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Questions remain for national animal welfare

Walt Cooley Published on 21 September 2010

Thanks to all those who continue to share their opinions about what you believe is necessary to create true dairy reform. Although our summer-long poll about support for front-running plans has closed, we will continue to follow developments surrounding dairy reform. This magazine features three pages of updates, including news about the Specter-Casey Bill, Foundation for the Future program and the Dairy Price Stabilization Act.

For sure, more updates will be forthcoming. Whether you’ve decided that an existing plan has your vote of confidence for reform or are still undecided, please vote in our current poll. We’re asking: “Have you decided what plan you support as the best option for dairy reform?”

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Also in this issue is an article updating you on the status of the Farmers Assuring Responsible Management (FARM) program. Remember, this is the program that was announced with much fanfare last year as the dairy industry’s animal welfare program. At that time, a rigorous time line for implementation was scheduled. Throughout 2010, we’ve been asking for updates and watchdogging its progress. In our opinion, implementation has been slow.

One possible explanation for the slow start is that the program is trying to cross all its T’s and dot all the I’s before rolling out a comprehensive program. And while FARM is just now beginning to publicize its progress (see the article on page 36 for what California is doing), it’s been kept on the low-down so that a significant number of producers could test-drive it before it is offered nationally.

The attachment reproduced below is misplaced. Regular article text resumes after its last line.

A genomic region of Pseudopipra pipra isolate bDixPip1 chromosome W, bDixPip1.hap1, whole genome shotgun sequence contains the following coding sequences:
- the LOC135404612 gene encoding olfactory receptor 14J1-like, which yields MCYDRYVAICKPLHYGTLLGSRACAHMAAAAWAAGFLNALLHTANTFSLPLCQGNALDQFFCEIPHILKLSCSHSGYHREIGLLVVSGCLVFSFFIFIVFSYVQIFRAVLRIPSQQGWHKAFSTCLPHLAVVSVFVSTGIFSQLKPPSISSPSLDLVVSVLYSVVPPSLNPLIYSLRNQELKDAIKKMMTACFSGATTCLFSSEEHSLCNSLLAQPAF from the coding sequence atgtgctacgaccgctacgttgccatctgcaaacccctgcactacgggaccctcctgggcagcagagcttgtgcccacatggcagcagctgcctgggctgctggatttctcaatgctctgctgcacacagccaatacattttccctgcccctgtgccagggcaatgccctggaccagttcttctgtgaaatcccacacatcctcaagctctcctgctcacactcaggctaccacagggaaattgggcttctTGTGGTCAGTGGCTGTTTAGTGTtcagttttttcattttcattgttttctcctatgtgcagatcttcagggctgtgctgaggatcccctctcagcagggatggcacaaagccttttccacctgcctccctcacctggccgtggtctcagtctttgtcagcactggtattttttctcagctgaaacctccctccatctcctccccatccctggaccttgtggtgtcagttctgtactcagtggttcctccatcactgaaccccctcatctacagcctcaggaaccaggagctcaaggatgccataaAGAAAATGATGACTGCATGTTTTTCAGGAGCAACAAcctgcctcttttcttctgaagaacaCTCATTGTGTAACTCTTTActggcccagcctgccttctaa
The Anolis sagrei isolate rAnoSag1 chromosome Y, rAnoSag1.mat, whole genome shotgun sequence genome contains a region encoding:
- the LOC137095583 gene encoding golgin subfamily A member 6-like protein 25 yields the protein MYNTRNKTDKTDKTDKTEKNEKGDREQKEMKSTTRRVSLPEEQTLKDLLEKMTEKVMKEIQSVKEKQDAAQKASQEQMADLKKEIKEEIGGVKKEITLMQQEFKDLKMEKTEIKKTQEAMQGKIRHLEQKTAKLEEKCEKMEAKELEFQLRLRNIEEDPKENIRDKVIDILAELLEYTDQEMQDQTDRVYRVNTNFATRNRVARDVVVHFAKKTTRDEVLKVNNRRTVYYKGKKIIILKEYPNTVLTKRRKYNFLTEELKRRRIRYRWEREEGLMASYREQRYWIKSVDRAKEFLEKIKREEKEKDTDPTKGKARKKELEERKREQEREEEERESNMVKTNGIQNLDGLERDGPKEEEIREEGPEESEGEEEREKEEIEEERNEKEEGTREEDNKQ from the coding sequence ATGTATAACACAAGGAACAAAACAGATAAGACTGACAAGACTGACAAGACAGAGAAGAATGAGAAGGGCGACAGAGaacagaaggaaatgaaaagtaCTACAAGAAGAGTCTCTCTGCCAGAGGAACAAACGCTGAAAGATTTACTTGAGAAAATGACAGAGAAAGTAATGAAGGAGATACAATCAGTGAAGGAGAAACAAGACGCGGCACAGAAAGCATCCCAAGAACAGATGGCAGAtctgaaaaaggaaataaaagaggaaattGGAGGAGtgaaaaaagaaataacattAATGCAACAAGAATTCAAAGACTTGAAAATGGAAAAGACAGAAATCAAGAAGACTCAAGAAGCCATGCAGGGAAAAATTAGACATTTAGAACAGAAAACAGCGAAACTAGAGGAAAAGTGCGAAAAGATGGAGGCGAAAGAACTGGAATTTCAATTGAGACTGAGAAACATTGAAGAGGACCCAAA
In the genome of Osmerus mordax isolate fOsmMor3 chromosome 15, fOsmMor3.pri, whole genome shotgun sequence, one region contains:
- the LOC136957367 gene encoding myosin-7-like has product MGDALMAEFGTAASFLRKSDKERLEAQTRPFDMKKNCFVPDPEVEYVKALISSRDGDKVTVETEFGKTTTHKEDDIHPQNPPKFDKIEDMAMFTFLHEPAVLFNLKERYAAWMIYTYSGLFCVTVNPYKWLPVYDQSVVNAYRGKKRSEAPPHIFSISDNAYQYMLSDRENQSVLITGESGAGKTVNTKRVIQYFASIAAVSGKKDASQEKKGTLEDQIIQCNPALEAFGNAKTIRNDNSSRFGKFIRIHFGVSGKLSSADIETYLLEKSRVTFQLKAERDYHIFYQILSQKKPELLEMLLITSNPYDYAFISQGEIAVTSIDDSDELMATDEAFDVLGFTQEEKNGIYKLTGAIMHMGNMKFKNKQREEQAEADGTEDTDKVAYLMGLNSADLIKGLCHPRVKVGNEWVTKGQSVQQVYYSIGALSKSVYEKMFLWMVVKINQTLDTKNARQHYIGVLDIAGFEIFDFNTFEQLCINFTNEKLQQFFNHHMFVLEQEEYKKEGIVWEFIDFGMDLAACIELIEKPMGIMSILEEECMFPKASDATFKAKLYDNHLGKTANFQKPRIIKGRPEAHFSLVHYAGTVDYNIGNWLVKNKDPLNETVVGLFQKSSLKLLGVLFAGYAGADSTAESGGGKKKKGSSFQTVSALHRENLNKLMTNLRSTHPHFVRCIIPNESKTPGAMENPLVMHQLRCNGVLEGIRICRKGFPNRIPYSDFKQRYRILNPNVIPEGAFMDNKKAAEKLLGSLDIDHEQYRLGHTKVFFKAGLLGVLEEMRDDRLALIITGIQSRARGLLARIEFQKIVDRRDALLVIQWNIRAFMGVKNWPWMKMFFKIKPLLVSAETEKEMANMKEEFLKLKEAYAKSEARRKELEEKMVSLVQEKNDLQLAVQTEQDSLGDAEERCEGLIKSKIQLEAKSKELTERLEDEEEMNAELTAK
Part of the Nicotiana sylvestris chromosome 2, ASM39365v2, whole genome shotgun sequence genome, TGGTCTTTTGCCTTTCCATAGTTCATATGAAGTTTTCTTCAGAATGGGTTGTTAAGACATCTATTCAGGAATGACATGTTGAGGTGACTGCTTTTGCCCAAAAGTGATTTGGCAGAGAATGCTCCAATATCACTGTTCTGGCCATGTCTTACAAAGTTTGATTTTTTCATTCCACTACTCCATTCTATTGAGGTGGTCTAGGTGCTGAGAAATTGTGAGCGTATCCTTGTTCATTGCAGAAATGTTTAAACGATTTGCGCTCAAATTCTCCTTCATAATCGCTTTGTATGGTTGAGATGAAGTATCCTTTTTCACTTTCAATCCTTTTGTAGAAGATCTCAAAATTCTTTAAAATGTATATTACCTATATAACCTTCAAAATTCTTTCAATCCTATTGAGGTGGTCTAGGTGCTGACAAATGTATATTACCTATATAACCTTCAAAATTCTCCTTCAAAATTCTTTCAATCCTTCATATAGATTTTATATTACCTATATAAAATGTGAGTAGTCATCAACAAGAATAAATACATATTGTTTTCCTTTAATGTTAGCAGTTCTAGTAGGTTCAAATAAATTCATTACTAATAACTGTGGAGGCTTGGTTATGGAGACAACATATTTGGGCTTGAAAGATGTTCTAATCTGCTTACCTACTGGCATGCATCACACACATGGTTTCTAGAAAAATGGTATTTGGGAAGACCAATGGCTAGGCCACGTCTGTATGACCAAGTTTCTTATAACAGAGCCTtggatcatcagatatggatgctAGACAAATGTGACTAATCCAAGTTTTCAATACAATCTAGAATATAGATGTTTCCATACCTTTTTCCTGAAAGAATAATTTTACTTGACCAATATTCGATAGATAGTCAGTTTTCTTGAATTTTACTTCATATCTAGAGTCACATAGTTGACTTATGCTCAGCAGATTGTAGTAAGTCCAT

Here’s a few of the concerns about the program I’ve heard from veterinarians, processors, co-ops and producers about FARM so far.

“Will it be stringent enough?”

I spoke with a veterinarian recently hired to work for Dean Foods. My source at the corporate milk processor said it was looking at creating its own animal welfare assurance program, and still are, but are now in a holding pattern, watching how FARM will perform. The underlying concern: Are the standards high enough to meet customer expectations?

“How will it conflict with regional quality assurance programs that have been around for awhile already?”
Another veterinarian who had participated in FARM’s Train the Trainer program called me earlier this year. He too expressed concern about the easiness of the program’s standards but also about the consistency of grading them across the nation. Having participated in a regional quality assurance program before, he also found it hard not to see how FARM wouldn’t be in competition with existing programs.

“Why does NMPF need to own animal welfare data? We want to keep our members’ welfare scores. We don’t want them in a database that is nationally run.”
Co-ops are reticent to give the data they help collect to a national organization. In many ways, this debate feels much like that of national animal identification. Like the animal ID discussion, producers should ask how their data is being used and how it adds value to their products before easily giving up animal welfare data about their premises to a national organization.

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We will continue to watch over the FARM program and its progress. It’s clear that others, including important stakeholders, are too. PD

Walt Cooley
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